The REAL Reason Some People's Nipples Are So Damn Sensitive

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The REAL Reason Some People's Boobs Are So Damn Sensitive

The nipplegasm is REAL (but only some people will experience it).

By Andrea Blair Cirignano

If you've ever had your nipples handled in the sack, you probably know whether nip play gets you off or just feels... off. As it turns out, no set has quite the same sensitivity level.

"There is no such thing as normal nipples,” says Sherry Ross, M.D., an ob-gyn practicing at Providence St. John’s Hospital in Santa Monica, California.

Whether your nips are receptive to every touch or you've got nips of steel, you’ve probably noticed an increase in sensitivity during PMS or pregnancy (which is super unfair for moms who breastfeed—ouch).

These fluctuations in nip feels throughout life are due to changes in levels of estrogen and progesterone, says Ross. And when it comes to the difference between your pair and any other woman's, a sensitive set could be caused by denser nerves throughout the breast and areola, she says.

And while having touchy nipples might seem highly annoying when it comes to breastfeeding or going braless, they might come in handy in the bedroom.

“Nipples are an erogenous zones with heightened sensitivity, which may cause sexual arousal,” says Ross. “Some women are able to have an orgasm through nipple stimulation alone.” Touchy nips, FTW!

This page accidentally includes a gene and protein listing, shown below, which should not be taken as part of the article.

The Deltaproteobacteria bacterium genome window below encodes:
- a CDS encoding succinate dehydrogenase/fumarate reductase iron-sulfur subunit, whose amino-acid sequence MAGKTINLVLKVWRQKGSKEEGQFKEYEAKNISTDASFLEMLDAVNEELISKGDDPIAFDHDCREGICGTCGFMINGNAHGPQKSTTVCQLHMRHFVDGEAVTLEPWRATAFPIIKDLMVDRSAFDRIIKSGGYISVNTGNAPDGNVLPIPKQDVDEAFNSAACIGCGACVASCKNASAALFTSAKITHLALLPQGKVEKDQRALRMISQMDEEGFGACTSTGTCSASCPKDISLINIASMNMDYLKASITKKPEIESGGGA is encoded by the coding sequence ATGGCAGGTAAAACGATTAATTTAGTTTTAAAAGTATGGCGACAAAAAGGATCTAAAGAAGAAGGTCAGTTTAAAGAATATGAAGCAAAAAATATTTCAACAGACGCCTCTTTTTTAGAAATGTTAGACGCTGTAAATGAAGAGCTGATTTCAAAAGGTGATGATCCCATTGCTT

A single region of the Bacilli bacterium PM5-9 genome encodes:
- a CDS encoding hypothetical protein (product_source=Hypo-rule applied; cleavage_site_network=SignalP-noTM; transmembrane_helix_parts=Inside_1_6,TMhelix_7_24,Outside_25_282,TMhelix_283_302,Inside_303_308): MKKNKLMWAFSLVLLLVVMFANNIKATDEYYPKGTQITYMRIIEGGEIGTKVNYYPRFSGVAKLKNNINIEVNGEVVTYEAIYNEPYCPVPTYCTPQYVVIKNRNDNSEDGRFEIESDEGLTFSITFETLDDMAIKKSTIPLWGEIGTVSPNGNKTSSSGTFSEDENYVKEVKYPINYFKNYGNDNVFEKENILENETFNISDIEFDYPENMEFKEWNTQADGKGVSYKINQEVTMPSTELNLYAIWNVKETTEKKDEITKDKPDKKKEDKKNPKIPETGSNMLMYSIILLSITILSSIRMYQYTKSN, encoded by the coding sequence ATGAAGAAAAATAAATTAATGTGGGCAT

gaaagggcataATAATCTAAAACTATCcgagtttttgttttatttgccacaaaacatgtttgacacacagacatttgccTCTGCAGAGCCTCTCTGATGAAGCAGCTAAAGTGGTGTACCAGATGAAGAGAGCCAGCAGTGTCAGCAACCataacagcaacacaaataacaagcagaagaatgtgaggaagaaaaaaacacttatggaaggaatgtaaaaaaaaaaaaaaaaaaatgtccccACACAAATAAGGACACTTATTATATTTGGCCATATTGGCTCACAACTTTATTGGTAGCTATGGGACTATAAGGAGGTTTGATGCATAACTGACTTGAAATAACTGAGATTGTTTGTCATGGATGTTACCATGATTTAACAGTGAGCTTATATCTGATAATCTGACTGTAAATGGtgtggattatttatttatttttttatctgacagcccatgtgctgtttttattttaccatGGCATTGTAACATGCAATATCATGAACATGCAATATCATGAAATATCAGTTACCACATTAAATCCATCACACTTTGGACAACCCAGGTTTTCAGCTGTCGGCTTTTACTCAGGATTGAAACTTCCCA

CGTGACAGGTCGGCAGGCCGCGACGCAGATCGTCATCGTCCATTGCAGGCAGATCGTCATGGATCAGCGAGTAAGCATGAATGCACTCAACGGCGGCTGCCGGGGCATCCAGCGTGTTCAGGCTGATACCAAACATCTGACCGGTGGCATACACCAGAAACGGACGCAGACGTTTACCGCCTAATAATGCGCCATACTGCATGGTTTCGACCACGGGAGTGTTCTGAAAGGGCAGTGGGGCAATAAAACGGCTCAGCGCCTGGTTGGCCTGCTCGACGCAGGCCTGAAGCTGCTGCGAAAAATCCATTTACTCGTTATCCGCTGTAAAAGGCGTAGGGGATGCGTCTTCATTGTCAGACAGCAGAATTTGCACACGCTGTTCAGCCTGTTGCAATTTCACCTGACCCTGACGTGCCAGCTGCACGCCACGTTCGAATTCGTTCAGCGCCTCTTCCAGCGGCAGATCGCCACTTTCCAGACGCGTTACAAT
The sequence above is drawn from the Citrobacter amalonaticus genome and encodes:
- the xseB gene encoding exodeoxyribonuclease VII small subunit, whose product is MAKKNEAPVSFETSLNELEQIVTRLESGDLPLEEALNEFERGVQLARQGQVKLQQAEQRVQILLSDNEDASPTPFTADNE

Obviously, not everyone gets aroused through nipple play. But, hey, it's worth a shot, right?

And while sensitive nipples can be an annoyance (or a serious perk!), either way, they're not usually a health concern unless they hurt or itch, says Ross. Nipple sensations can turn painful for some women on birth control pills and those who have fibrocystic breasts, a common condition that causes benign lumps to appear in one or both breasts. 

Heavy smoking, caffeine, and a diet high in saturated fat can also lead to nipple pain (weird, right?). If you've got itchy tatas, exercise clothing and bathing habits might be to blame. Creams and gentle baths can usually help, she says. Just talk to your healthcare provider if your sensitivity goes off the charts. 

This article was originally published at Women's Health. Reprinted with permission from the author.